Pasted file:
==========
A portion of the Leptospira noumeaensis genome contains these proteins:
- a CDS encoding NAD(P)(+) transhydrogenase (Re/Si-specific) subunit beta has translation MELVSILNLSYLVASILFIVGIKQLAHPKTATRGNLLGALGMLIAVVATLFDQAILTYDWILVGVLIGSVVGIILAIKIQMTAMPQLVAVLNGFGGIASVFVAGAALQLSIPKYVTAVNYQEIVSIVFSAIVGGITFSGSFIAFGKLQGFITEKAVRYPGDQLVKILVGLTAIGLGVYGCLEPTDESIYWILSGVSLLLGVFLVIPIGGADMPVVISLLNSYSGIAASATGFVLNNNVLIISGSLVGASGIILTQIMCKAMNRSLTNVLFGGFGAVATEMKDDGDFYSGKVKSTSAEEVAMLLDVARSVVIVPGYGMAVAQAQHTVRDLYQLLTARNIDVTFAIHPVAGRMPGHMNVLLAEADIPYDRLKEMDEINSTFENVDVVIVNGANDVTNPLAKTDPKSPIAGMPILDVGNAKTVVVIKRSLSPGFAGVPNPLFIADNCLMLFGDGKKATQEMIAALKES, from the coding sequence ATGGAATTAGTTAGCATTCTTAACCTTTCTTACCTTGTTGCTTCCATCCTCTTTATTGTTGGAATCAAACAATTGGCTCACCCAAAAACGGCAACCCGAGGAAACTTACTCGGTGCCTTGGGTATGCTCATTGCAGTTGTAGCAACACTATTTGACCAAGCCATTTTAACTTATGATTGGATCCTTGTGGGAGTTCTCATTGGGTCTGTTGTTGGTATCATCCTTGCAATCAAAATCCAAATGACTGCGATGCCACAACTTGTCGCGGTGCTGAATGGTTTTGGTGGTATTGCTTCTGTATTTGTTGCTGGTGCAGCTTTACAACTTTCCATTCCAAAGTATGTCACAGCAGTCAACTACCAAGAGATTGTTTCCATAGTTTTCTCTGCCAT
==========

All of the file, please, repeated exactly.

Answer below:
A portion of the Leptospira noumeaensis genome contains these proteins:
- a CDS encoding NAD(P)(+) transhydrogenase (Re/Si-specific) subunit beta has translation MELVSILNLSYLVASILFIVGIKQLAHPKTATRGNLLGALGMLIAVVATLFDQAILTYDWILVGVLIGSVVGIILAIKIQMTAMPQLVAVLNGFGGIASVFVAGAALQLSIPKYVTAVNYQEIVSIVFSAIVGGITFSGSFIAFGKLQGFITEKAVRYPGDQLVKILVGLTAIGLGVYGCLEPTDESIYWILSGVSLLLGVFLVIPIGGADMPVVISLLNSYSGIAASATGFVLNNNVLIISGSLVGASGIILTQIMCKAMNRSLTNVLFGGFGAVATEMKDDGDFYSGKVKSTSAEEVAMLLDVARSVVIVPGYGMAVAQAQHTVRDLYQLLTARNIDVTFAIHPVAGRMPGHMNVLLAEADIPYDRLKEMDEINSTFENVDVVIVNGANDVTNPLAKTDPKSPIAGMPILDVGNAKTVVVIKRSLSPGFAGVPNPLFIADNCLMLFGDGKKATQEMIAALKES, from the coding sequence ATGGAATTAGTTAGCATTCTTAACCTTTCTTACCTTGTTGCTTCCATCCTCTTTATTGTTGGAATCAAACAATTGGCTCACCCAAAAACGGCAACCCGAGGAAACTTACTCGGTGCCTTGGGTATGCTCATTGCAGTTGTAGCAACACTATTTGACCAAGCCATTTTAACTTATGATTGGATCCTTGTGGGAGTTCTCATTGGGTCTGTTGTTGGTATCATCCTTGCAATCAAAATCCAAATGACTGCGATGCCACAACTTGTCGCGGTGCTGAATGGTTTTGGTGGTATTGCTTCTGTATTTGTTGCTGGTGCAGCTTTACAACTTTCCATTCCAAAGTATGTCACAGCAGTCAACTACCAAGAGATTGTTTCCATAGTTTTCTCTGCCAT